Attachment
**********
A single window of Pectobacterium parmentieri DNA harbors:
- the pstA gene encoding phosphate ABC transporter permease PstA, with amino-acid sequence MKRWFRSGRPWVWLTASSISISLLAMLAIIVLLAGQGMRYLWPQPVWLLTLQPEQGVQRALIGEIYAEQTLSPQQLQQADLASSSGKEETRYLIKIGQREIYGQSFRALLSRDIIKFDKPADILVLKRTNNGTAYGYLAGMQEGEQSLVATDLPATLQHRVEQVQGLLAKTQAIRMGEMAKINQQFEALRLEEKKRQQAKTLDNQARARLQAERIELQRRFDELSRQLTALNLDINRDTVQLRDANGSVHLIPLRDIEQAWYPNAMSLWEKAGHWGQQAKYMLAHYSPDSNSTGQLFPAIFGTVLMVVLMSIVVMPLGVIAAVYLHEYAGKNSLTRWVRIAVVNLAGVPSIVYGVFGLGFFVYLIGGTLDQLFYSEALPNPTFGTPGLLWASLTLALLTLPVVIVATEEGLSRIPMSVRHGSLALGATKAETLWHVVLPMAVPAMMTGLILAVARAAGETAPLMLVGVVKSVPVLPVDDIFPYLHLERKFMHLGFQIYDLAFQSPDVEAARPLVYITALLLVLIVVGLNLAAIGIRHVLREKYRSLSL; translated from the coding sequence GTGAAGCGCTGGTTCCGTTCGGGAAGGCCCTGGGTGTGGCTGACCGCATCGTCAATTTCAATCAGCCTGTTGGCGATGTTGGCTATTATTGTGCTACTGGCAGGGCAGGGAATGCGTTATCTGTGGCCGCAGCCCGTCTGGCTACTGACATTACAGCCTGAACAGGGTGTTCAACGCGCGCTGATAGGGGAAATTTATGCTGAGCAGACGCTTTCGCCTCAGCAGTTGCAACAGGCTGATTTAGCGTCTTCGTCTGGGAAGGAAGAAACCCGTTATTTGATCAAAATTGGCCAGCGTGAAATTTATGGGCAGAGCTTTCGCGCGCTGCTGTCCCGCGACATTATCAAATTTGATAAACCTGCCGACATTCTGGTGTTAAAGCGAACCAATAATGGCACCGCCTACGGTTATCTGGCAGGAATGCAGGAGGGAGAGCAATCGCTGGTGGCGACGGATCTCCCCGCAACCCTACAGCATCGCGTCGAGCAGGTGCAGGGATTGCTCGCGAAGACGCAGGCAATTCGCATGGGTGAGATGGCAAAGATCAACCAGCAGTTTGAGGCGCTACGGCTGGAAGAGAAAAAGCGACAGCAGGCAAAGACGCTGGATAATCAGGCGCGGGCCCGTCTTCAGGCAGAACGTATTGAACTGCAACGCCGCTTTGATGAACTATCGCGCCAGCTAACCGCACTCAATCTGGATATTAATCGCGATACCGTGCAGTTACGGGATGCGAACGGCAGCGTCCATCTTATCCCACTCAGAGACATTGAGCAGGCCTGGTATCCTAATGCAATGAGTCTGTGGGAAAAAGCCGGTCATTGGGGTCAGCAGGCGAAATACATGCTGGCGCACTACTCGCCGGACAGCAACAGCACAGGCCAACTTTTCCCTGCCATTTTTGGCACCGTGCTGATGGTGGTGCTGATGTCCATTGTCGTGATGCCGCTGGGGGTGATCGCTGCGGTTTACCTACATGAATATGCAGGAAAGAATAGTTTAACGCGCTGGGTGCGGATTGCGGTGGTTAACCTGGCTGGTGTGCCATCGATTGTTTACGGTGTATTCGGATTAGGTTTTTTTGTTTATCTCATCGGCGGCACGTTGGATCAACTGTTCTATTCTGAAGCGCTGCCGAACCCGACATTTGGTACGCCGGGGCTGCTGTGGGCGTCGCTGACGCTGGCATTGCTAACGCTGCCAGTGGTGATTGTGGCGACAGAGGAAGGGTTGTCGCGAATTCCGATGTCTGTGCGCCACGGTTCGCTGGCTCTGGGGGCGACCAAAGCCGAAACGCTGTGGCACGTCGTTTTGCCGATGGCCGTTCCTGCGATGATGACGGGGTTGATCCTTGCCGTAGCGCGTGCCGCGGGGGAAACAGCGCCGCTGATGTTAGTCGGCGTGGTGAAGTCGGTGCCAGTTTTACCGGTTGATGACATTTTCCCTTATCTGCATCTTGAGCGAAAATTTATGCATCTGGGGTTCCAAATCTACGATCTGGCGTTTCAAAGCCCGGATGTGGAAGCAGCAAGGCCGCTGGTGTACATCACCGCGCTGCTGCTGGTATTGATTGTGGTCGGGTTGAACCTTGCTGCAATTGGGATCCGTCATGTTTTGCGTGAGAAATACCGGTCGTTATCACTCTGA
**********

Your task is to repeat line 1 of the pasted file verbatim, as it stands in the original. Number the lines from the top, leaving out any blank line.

A single window of Pectobacterium parmentieri DNA harbors: